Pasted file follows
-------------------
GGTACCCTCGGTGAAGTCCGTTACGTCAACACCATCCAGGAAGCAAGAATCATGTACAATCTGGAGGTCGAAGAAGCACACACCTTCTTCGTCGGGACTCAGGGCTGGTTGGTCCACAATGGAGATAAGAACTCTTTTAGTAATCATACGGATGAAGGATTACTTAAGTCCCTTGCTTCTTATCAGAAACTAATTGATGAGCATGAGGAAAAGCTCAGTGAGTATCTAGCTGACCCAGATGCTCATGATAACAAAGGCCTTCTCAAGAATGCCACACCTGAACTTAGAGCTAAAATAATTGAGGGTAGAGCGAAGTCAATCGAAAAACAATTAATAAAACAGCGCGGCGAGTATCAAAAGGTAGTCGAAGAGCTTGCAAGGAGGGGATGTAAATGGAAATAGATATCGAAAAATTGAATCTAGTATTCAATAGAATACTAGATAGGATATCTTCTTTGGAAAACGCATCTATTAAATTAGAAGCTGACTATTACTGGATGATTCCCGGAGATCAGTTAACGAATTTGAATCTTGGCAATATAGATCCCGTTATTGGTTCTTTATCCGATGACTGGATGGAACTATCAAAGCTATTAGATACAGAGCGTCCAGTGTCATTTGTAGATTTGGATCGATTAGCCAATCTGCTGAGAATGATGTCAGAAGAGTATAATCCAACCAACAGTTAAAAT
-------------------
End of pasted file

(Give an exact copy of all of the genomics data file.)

GGTACCCTCGGTGAAGTCCGTTACGTCAACACCATCCAGGAAGCAAGAATCATGTACAATCTGGAGGTCGAAGAAGCACACACCTTCTTCGTCGGGACTCAGGGCTGGTTGGTCCACAATGGAGATAAGAACTCTTTTAGTAATCATACGGATGAAGGATTACTTAAGTCCCTTGCTTCTTATCAGAAACTAATTGATGAGCATGAGGAAAAGCTCAGTGAGTATCTAGCTGACCCAGATGCTCATGATAACAAAGGCCTTCTCAAGAATGCCACACCTGAACTTAGAGCTAAAATAATTGAGGGTAGAGCGAAGTCAATCGAAAAACAATTAATAAAACAGCGCGGCGAGTATCAAAAGGTAGTCGAAGAGCTTGCAAGGAGGGGATGTAAATGGAAATAGATATCGAAAAATTGAATCTAGTATTCAATAGAATACTAGATAGGATATCTTCTTTGGAAAACGCATCTATTAAATTAGAAGCTGACTATTACTGGATGATTCCCGGAGATCAGTTAACGAATTTGAATCTTGGCAATATAGATCCCGTTATTGGTTCTTTATCCGATGACTGGATGGAACTATCAAAGCTATTAGATACAGAGCGTCCAGTGTCATTTGTAGATTTGGATCGATTAGCCAATCTGCTGAGAATGATGTCAGAAGAGTATAATCCAACCAACAGTTAAAAT